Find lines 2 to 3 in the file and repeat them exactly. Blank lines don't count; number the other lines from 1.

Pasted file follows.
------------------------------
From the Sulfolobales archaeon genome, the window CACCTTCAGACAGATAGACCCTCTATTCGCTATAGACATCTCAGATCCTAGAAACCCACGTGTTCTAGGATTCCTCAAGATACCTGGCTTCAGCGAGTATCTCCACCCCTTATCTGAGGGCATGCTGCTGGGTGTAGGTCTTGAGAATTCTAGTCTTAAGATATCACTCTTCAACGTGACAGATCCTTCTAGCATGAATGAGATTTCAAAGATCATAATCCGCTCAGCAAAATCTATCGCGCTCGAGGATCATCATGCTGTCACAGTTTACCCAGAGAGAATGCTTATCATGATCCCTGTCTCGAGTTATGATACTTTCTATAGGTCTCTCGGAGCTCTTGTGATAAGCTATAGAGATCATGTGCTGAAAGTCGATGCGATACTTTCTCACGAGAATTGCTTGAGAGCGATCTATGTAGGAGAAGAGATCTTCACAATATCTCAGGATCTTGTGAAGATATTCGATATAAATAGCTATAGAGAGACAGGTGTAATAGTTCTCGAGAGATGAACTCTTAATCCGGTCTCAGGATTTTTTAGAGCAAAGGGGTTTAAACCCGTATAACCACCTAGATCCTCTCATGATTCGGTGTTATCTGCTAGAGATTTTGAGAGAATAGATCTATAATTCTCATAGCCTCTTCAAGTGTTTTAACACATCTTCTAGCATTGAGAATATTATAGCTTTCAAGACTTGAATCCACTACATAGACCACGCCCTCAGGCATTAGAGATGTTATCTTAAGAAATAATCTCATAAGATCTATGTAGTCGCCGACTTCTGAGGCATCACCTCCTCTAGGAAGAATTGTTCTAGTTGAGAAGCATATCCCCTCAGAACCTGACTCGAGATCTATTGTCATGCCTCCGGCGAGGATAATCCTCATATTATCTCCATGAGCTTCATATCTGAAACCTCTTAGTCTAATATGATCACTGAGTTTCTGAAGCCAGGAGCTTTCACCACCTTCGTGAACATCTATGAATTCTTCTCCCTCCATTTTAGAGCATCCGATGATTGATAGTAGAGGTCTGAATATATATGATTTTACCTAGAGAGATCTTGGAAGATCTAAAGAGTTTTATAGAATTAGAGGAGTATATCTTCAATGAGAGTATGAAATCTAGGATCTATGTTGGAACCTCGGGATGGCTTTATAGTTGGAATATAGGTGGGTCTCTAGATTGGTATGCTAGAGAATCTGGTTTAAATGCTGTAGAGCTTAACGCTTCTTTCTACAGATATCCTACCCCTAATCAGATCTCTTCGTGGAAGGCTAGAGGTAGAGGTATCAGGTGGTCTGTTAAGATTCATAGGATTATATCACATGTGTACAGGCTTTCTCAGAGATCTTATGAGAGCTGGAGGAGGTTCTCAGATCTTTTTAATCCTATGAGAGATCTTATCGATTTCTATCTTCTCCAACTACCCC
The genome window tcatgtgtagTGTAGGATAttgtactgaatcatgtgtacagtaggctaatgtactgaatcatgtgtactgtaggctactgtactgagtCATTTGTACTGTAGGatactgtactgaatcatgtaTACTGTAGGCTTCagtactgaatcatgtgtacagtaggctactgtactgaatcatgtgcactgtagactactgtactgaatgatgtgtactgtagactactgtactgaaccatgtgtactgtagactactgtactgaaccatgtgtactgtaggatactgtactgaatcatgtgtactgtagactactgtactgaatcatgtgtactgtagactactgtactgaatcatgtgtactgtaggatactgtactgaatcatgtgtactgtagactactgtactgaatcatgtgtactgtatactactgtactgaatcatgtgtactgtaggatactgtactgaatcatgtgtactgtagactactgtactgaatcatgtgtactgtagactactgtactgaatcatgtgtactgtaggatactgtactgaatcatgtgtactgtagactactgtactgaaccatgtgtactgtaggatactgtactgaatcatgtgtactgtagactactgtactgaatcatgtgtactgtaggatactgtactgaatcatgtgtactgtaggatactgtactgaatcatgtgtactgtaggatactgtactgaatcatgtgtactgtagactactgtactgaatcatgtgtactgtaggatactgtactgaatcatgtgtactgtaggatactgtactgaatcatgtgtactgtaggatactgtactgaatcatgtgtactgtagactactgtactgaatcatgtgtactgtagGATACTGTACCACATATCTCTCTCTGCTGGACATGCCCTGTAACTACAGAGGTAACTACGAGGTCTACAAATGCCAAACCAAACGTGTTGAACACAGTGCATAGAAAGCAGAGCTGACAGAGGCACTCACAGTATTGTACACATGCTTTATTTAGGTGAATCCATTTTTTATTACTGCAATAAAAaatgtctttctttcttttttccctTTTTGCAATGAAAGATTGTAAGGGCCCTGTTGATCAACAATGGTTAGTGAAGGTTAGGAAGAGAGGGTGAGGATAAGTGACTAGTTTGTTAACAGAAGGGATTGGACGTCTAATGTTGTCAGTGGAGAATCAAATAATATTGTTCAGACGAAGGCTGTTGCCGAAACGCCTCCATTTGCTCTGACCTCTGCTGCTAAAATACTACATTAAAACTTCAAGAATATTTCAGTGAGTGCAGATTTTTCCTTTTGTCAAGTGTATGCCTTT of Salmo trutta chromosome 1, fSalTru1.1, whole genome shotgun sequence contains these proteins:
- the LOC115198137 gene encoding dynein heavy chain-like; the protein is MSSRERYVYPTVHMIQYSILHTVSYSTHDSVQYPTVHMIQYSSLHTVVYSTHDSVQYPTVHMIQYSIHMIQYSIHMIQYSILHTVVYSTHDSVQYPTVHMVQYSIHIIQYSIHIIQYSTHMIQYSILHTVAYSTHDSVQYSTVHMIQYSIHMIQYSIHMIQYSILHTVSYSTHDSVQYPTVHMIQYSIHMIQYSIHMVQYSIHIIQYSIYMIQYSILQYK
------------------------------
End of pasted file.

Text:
The genome window tcatgtgtagTGTAGGATAttgtactgaatcatgtgtacagtaggctaatgtactgaatcatgtgtactgtaggctactgtactgagtCATTTGTACTGTAGGatactgtactgaatcatgtaTACTGTAGGCTTCagtactgaatcatgtgtacagtaggctactgtactgaatcatgtgcactgtagactactgtactgaatgatgtgtactgtagactactgtactgaaccatgtgtactgtagactactgtactgaaccatgtgtactgtaggatactgtactgaatcatgtgtactgtagactactgtactgaatcatgtgtactgtagactactgtactgaatcatgtgtactgtaggatactgtactgaatcatgtgtactgtagactactgtactgaatcatgtgtactgtatactactgtactgaatcatgtgtactgtaggatactgtactgaatcatgtgtactgtagactactgtactgaatcatgtgtactgtagactactgtactgaatcatgtgtactgtaggatactgtactgaatcatgtgtactgtagactactgtactgaaccatgtgtactgtaggatactgtactgaatcatgtgtactgtagactactgtactgaatcatgtgtactgtaggatactgtactgaatcatgtgtactgtaggatactgtactgaatcatgtgtactgtaggatactgtactgaatcatgtgtactgtagactactgtactgaatcatgtgtactgtaggatactgtactgaatcatgtgtactgtaggatactgtactgaatcatgtgtactgtaggatactgtactgaatcatgtgtactgtagactactgtactgaatcatgtgtactgtagGATACTGTACCACATATCTCTCTCTGCTGGACATGCCCTGTAACTACAGAGGTAACTACGAGGTCTACAAATGCCAAACCAAACGTGTTGAACACAGTGCATAGAAAGCAGAGCTGACAGAGGCACTCACAGTATTGTACACATGCTTTATTTAGGTGAATCCATTTTTTATTACTGCAATAAAAaatgtctttctttcttttttccctTTTTGCAATGAAAGATTGTAAGGGCCCTGTTGATCAACAATGGTTAGTGAAGGTTAGGAAGAGAGGGTGAGGATAAGTGACTAGTTTGTTAACAGAAGGGATTGGACGTCTAATGTTGTCAGTGGAGAATCAAATAATATTGTTCAGACGAAGGCTGTTGCCGAAACGCCTCCATTTGCTCTGACCTCTGCTGCTAAAATACTACATTAAAACTTCAAGAATATTTCAGTGAGTGCAGATTTTTCCTTTTGTCAAGTGTATGCCTTT of Salmo trutta chromosome 1, fSalTru1.1, whole genome shotgun sequence contains these proteins:
- the LOC115198137 gene encoding dynein heavy chain-like; the protein is MSSRERYVYPTVHMIQYSILHTVSYSTHDSVQYPTVHMIQYSSLHTVVYSTHDSVQYPTVHMIQYSIHMIQYSIHMIQYSILHTVVYSTHDSVQYPTVHMVQYSIHIIQYSIHIIQYSTHMIQYSILHTVAYSTHDSVQYSTVHMIQYSIHMIQYSIHMIQYSILHTVSYSTHDSVQYPTVHMIQYSIHMIQYSIHMVQYSIHIIQYSIYMIQYSILQYK